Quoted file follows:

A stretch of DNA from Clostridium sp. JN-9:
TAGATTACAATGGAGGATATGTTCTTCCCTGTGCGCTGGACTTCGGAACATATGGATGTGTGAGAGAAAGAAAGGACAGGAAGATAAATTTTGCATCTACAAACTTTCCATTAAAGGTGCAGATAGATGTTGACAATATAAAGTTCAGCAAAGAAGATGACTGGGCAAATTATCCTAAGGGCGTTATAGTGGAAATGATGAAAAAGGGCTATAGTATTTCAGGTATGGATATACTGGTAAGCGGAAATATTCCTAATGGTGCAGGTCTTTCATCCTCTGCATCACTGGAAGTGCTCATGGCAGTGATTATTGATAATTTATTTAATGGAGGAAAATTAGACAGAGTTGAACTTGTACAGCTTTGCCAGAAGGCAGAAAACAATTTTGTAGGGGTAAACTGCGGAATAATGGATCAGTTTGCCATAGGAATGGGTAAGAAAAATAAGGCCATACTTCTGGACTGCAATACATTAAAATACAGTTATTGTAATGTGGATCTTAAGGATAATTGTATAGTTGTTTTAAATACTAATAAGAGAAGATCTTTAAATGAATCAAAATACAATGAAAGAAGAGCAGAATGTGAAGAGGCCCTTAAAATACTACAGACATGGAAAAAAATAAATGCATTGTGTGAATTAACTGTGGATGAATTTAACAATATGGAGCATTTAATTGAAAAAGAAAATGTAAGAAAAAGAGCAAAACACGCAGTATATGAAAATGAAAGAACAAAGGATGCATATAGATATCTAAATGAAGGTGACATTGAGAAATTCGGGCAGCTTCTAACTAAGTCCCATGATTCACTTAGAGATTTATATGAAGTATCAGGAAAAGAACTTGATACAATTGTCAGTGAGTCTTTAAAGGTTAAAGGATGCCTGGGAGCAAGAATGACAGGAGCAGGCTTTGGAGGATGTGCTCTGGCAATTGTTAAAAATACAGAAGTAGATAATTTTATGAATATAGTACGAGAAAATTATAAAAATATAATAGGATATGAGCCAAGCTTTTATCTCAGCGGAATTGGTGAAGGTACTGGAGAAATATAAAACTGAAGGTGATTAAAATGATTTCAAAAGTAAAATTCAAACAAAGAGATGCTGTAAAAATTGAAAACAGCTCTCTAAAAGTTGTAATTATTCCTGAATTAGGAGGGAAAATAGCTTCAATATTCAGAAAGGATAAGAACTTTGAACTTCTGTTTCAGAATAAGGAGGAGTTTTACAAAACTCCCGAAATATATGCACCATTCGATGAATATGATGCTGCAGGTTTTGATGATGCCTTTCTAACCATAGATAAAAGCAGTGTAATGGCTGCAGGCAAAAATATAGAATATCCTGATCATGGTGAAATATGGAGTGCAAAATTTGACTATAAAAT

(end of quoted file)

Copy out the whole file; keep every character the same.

A stretch of DNA from Clostridium sp. JN-9:
TAGATTACAATGGAGGATATGTTCTTCCCTGTGCGCTGGACTTCGGAACATATGGATGTGTGAGAGAAAGAAAGGACAGGAAGATAAATTTTGCATCTACAAACTTTCCATTAAAGGTGCAGATAGATGTTGACAATATAAAGTTCAGCAAAGAAGATGACTGGGCAAATTATCCTAAGGGCGTTATAGTGGAAATGATGAAAAAGGGCTATAGTATTTCAGGTATGGATATACTGGTAAGCGGAAATATTCCTAATGGTGCAGGTCTTTCATCCTCTGCATCACTGGAAGTGCTCATGGCAGTGATTATTGATAATTTATTTAATGGAGGAAAATTAGACAGAGTTGAACTTGTACAGCTTTGCCAGAAGGCAGAAAACAATTTTGTAGGGGTAAACTGCGGAATAATGGATCAGTTTGCCATAGGAATGGGTAAGAAAAATAAGGCCATACTTCTGGACTGCAATACATTAAAATACAGTTATTGTAATGTGGATCTTAAGGATAATTGTATAGTTGTTTTAAATACTAATAAGAGAAGATCTTTAAATGAATCAAAATACAATGAAAGAAGAGCAGAATGTGAAGAGGCCCTTAAAATACTACAGACATGGAAAAAAATAAATGCATTGTGTGAATTAACTGTGGATGAATTTAACAATATGGAGCATTTAATTGAAAAAGAAAATGTAAGAAAAAGAGCAAAACACGCAGTATATGAAAATGAAAGAACAAAGGATGCATATAGATATCTAAATGAAGGTGACATTGAGAAATTCGGGCAGCTTCTAACTAAGTCCCATGATTCACTTAGAGATTTATATGAAGTATCAGGAAAAGAACTTGATACAATTGTCAGTGAGTCTTTAAAGGTTAAAGGATGCCTGGGAGCAAGAATGACAGGAGCAGGCTTTGGAGGATGTGCTCTGGCAATTGTTAAAAATACAGAAGTAGATAATTTTATGAATATAGTACGAGAAAATTATAAAAATATAATAGGATATGAGCCAAGCTTTTATCTCAGCGGAATTGGTGAAGGTACTGGAGAAATATAAAACTGAAGGTGATTAAAATGATTTCAAAAGTAAAATTCAAACAAAGAGATGCTGTAAAAATTGAAAACAGCTCTCTAAAAGTTGTAATTATTCCTGAATTAGGAGGGAAAATAGCTTCAATATTCAGAAAGGATAAGAACTTTGAACTTCTGTTTCAGAATAAGGAGGAGTTTTACAAAACTCCCGAAATATATGCACCATTCGATGAATATGATGCTGCAGGTTTTGATGATGCCTTTCTAACCATAGATAAAAGCAGTGTAATGGCTGCAGGCAAAAATATAGAATATCCTGATCATGGTGAAATATGGAGTGCAAAATTTGACTATAAAAT